The United States said Thursday it was “irresponsible” for Western nations to ask Iraq to prosecute foreign extremists, in a veiled criticism of France’s refusal to repatriate ISIS members.

“The United States thinks that it’s inappropriate to ask Iraq in particular to shoulder the additional burden of foreign fighters, particularly from Europe,” Nathan Sales, the State Department counterterrorism coordinator, said after more than 30 nations met in Washington to discuss the fight against the extremist group.

“It would be irresponsible for any country to expect Iraq to solve that problem for them,” he told reporters.

The United States has been pressing European nations to bring home and try their citizens who headed to Syria and Iraq to join the ultra-violent movement.

The fate of prisoners has become increasingly urgent after President Donald Trump decided to pull troops from northern Syria, allowing an incursion by Turkey against Kurdish guerrillas.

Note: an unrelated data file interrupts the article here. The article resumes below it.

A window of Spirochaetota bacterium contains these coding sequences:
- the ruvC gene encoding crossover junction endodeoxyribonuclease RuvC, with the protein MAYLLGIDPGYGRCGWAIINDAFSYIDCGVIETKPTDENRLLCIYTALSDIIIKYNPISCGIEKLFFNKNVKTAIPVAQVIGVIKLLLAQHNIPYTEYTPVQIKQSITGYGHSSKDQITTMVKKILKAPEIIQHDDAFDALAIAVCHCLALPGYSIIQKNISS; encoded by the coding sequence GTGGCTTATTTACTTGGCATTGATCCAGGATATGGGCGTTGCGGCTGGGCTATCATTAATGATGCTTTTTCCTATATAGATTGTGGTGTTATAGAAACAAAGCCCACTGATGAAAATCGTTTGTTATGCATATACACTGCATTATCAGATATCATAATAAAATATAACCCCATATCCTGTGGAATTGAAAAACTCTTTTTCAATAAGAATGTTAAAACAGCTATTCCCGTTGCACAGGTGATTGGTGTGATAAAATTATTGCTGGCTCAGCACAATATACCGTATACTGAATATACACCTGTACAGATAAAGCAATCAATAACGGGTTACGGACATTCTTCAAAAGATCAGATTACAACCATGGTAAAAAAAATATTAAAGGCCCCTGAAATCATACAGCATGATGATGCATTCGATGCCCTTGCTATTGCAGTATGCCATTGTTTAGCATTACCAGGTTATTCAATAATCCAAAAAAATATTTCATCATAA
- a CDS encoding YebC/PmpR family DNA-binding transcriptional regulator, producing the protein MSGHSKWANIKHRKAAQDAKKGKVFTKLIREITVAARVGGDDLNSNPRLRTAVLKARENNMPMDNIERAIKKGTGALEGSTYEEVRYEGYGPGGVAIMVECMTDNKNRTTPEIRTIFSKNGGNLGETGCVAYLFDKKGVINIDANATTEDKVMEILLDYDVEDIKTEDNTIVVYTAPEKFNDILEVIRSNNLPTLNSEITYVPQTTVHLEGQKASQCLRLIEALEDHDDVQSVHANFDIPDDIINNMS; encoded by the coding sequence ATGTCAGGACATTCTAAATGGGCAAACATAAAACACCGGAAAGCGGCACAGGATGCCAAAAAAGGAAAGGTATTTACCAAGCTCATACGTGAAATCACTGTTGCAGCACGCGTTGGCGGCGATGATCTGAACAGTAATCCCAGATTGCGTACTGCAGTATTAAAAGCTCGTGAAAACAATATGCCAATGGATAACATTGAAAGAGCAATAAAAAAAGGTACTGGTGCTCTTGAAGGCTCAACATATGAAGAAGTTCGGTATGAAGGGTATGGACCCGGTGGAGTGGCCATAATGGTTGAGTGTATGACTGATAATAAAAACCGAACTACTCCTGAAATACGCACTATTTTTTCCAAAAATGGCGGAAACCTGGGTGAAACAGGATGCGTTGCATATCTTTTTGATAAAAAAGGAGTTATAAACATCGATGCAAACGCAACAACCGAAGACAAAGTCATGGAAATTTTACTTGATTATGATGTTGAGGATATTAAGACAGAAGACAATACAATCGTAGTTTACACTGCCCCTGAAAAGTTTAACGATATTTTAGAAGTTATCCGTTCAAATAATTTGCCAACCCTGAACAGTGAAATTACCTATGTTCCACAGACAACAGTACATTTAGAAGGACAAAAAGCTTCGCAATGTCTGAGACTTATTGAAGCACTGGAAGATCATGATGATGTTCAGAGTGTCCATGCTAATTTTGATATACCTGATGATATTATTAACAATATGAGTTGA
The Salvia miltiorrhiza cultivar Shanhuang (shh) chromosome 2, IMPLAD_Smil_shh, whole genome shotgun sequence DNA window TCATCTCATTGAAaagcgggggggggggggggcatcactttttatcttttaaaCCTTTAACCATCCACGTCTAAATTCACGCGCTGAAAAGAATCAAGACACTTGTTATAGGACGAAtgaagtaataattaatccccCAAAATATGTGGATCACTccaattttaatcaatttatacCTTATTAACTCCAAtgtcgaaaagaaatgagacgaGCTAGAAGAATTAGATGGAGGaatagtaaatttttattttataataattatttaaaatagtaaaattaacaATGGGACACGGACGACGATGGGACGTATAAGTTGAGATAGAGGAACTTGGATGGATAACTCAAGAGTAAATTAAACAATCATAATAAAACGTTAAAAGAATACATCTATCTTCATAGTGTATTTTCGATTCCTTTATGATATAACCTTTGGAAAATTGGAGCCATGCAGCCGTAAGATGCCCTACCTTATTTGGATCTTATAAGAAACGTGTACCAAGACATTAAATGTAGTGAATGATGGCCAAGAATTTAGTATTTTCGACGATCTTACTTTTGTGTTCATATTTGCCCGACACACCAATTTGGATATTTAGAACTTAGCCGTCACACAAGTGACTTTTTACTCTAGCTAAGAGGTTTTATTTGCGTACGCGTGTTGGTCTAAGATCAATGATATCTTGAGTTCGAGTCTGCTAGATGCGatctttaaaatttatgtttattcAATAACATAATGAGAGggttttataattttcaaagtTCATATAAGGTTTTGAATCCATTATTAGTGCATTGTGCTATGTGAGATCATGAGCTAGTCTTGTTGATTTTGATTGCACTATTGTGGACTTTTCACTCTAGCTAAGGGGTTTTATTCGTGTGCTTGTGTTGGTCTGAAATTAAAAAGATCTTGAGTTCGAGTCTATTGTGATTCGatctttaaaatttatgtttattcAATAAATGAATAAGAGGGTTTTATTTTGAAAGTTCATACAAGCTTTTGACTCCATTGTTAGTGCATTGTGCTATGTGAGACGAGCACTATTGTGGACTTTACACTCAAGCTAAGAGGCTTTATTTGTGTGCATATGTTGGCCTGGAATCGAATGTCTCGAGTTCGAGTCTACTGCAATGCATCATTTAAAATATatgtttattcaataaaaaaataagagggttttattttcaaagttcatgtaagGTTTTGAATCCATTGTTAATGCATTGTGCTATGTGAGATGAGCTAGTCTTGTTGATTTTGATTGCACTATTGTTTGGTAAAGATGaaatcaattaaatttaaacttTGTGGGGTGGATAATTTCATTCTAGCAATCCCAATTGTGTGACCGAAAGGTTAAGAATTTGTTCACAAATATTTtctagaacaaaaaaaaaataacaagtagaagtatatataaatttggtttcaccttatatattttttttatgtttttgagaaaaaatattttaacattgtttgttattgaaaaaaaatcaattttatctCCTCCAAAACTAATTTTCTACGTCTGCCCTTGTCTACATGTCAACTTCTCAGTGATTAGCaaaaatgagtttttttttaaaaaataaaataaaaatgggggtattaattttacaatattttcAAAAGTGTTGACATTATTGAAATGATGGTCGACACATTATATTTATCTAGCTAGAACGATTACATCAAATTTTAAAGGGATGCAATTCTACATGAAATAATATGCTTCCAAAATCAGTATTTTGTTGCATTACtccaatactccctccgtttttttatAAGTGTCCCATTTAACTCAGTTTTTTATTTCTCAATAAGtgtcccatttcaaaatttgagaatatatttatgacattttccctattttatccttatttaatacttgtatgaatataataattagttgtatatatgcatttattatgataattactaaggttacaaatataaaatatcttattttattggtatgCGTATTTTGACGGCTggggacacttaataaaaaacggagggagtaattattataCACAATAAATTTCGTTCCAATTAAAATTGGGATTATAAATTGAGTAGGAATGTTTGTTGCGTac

The Kurdish-led Syrian Democratic Forces had led the fight against ISIS and still keeps thousands of the extremists in the guerrillas’ prisons, although US officials say at least dozens have gone missing since Turkey’s incursion.

European nations have little desire to see the return of extremists who could cause mayhem at home, with France asking Iraq to try them.

“I think there is candidly a difference of opinion about the best way to solve this problem,” Sales said.

“Each country has a responsibility to handle this situation on their own,” he said, adding that a related idea of setting up ad hoc international tribunals would “cost a fortune” and could be ineffective.